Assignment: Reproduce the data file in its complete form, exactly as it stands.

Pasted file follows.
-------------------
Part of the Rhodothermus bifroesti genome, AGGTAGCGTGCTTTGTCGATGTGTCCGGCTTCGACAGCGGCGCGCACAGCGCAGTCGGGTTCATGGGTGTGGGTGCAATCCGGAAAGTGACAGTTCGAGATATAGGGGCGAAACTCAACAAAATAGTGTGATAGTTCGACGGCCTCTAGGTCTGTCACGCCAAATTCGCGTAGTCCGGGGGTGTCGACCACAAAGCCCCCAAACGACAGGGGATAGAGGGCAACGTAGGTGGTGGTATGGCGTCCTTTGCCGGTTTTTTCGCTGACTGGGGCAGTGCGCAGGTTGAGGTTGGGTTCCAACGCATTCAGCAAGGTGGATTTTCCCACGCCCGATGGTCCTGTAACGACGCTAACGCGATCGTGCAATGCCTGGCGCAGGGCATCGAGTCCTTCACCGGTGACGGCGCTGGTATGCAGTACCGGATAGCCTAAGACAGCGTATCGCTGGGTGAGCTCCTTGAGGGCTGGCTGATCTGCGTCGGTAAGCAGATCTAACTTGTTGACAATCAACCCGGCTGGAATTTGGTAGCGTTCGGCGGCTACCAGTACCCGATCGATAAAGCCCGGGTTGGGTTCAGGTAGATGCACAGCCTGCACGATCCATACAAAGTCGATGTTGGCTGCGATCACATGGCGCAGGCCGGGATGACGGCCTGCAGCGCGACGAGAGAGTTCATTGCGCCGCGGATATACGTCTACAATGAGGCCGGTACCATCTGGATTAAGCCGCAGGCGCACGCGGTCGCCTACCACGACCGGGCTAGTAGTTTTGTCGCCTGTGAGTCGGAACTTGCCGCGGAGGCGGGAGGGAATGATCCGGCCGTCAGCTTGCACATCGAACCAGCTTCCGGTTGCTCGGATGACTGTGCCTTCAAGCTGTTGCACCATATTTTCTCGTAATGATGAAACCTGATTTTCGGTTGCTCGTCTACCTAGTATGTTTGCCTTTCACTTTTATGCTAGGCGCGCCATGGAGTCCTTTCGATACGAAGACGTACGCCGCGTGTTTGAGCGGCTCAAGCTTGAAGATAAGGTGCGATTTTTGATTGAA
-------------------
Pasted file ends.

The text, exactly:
Part of the Rhodothermus bifroesti genome, AGGTAGCGTGCTTTGTCGATGTGTCCGGCTTCGACAGCGGCGCGCACAGCGCAGTCGGGTTCATGGGTGTGGGTGCAATCCGGAAAGTGACAGTTCGAGATATAGGGGCGAAACTCAACAAAATAGTGTGATAGTTCGACGGCCTCTAGGTCTGTCACGCCAAATTCGCGTAGTCCGGGGGTGTCGACCACAAAGCCCCCAAACGACAGGGGATAGAGGGCAACGTAGGTGGTGGTATGGCGTCCTTTGCCGGTTTTTTCGCTGACTGGGGCAGTGCGCAGGTTGAGGTTGGGTTCCAACGCATTCAGCAAGGTGGATTTTCCCACGCCCGATGGTCCTGTAACGACGCTAACGCGATCGTGCAATGCCTGGCGCAGGGCATCGAGTCCTTCACCGGTGACGGCGCTGGTATGCAGTACCGGATAGCCTAAGACAGCGTATCGCTGGGTGAGCTCCTTGAGGGCTGGCTGATCTGCGTCGGTAAGCAGATCTAACTTGTTGACAATCAACCCGGCTGGAATTTGGTAGCGTTCGGCGGCTACCAGTACCCGATCGATAAAGCCCGGGTTGGGTTCAGGTAGATGCACAGCCTGCACGATCCATACAAAGTCGATGTTGGCTGCGATCACATGGCGCAGGCCGGGATGACGGCCTGCAGCGCGACGAGAGAGTTCATTGCGCCGCGGATATACGTCTACAATGAGGCCGGTACCATCTGGATTAAGCCGCAGGCGCACGCGGTCGCCTACCACGACCGGGCTAGTAGTTTTGTCGCCTGTGAGTCGGAACTTGCCGCGGAGGCGGGAGGGAATGATCCGGCCGTCAGCTTGCACATCGAACCAGCTTCCGGTTGCTCGGATGACTGTGCCTTCAAGCTGTTGCACCATATTTTCTCGTAATGATGAAACCTGATTTTCGGTTGCTCGTCTACCTAGTATGTTTGCCTTTCACTTTTATGCTAGGCGCGCCATGGAGTCCTTTCGATACGAAGACGTACGCCGCGTGTTTGAGCGGCTCAAGCTTGAAGATAAGGTGCGATTTTTGATTGAA